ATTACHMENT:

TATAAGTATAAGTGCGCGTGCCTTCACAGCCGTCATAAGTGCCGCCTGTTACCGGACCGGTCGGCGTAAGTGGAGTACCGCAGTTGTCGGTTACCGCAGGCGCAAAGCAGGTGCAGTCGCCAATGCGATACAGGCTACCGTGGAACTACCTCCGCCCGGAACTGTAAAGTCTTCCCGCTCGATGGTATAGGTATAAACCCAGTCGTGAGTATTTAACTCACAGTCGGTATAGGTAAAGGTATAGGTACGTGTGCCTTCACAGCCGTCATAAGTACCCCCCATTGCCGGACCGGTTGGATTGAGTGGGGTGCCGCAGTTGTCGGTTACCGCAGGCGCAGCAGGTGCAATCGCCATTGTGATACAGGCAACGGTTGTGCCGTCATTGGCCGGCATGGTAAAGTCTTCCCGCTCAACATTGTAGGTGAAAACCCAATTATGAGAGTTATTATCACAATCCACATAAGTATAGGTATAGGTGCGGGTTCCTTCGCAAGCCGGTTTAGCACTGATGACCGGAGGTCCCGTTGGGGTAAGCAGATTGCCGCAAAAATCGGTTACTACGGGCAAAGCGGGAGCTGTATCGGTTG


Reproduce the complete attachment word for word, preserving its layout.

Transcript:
TATAAGTATAAGTGCGCGTGCCTTCACAGCCGTCATAAGTGCCGCCTGTTACCGGACCGGTCGGCGTAAGTGGAGTACCGCAGTTGTCGGTTACCGCAGGCGCAAAGCAGGTGCAGTCGCCAATGCGATACAGGCTACCGTGGAACTACCTCCGCCCGGAACTGTAAAGTCTTCCCGCTCGATGGTATAGGTATAAACCCAGTCGTGAGTATTTAACTCACAGTCGGTATAGGTAAAGGTATAGGTACGTGTGCCTTCACAGCCGTCATAAGTACCCCCCATTGCCGGACCGGTTGGATTGAGTGGGGTGCCGCAGTTGTCGGTTACCGCAGGCGCAGCAGGTGCAATCGCCATTGTGATACAGGCAACGGTTGTGCCGTCATTGGCCGGCATGGTAAAGTCTTCCCGCTCAACATTGTAGGTGAAAACCCAATTATGAGAGTTATTATCACAATCCACATAAGTATAGGTATAGGTGCGGGTTCCTTCGCAAGCCGGTTTAGCACTGATGACCGGAGGTCCCGTTGGGGTAAGCAGATTGCCGCAAAAATCGGTTACTACGGGCAAAGCGGGAGCTGTATCGGTTG